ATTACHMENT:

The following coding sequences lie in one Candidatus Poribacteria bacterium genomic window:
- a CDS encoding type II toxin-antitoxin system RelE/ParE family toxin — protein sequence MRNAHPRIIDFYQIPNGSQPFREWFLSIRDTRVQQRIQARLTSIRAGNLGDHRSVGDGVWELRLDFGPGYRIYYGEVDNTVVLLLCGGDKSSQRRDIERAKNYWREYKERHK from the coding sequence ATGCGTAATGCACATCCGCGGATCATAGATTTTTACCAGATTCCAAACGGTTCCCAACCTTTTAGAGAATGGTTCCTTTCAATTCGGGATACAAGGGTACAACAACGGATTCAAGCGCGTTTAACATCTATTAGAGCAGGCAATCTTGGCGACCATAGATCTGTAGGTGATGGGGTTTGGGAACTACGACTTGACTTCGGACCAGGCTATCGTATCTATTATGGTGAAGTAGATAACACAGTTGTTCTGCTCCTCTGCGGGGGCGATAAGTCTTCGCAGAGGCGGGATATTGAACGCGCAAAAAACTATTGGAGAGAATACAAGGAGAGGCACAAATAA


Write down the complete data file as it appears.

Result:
The following coding sequences lie in one Candidatus Poribacteria bacterium genomic window:
- a CDS encoding type II toxin-antitoxin system RelE/ParE family toxin — protein sequence MRNAHPRIIDFYQIPNGSQPFREWFLSIRDTRVQQRIQARLTSIRAGNLGDHRSVGDGVWELRLDFGPGYRIYYGEVDNTVVLLLCGGDKSSQRRDIERAKNYWREYKERHK from the coding sequence ATGCGTAATGCACATCCGCGGATCATAGATTTTTACCAGATTCCAAACGGTTCCCAACCTTTTAGAGAATGGTTCCTTTCAATTCGGGATACAAGGGTACAACAACGGATTCAAGCGCGTTTAACATCTATTAGAGCAGGCAATCTTGGCGACCATAGATCTGTAGGTGATGGGGTTTGGGAACTACGACTTGACTTCGGACCAGGCTATCGTATCTATTATGGTGAAGTAGATAACACAGTTGTTCTGCTCCTCTGCGGGGGCGATAAGTCTTCGCAGAGGCGGGATATTGAACGCGCAAAAAACTATTGGAGAGAATACAAGGAGAGGCACAAATAA